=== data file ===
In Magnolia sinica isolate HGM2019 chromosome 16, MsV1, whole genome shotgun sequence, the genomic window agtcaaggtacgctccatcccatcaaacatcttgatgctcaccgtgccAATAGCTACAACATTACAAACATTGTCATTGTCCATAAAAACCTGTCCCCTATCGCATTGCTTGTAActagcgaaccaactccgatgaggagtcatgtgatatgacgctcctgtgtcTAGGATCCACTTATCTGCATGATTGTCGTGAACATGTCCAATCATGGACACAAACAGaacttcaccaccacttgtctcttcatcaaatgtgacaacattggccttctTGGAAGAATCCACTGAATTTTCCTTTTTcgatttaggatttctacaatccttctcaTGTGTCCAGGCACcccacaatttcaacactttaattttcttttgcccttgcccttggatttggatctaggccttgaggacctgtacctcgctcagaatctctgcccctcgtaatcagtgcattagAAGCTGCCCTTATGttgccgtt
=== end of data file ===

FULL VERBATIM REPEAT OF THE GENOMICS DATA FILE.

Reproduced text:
In Magnolia sinica isolate HGM2019 chromosome 16, MsV1, whole genome shotgun sequence, the genomic window agtcaaggtacgctccatcccatcaaacatcttgatgctcaccgtgccAATAGCTACAACATTACAAACATTGTCATTGTCCATAAAAACCTGTCCCCTATCGCATTGCTTGTAActagcgaaccaactccgatgaggagtcatgtgatatgacgctcctgtgtcTAGGATCCACTTATCTGCATGATTGTCGTGAACATGTCCAATCATGGACACAAACAGaacttcaccaccacttgtctcttcatcaaatgtgacaacattggccttctTGGAAGAATCCACTGAATTTTCCTTTTTcgatttaggatttctacaatccttctcaTGTGTCCAGGCACcccacaatttcaacactttaattttcttttgcccttgcccttggatttggatctaggccttgaggacctgtacctcgctcagaatctctgcccctcgtaatcagtgcattagAAGCTGCCCTTATGttgccgtt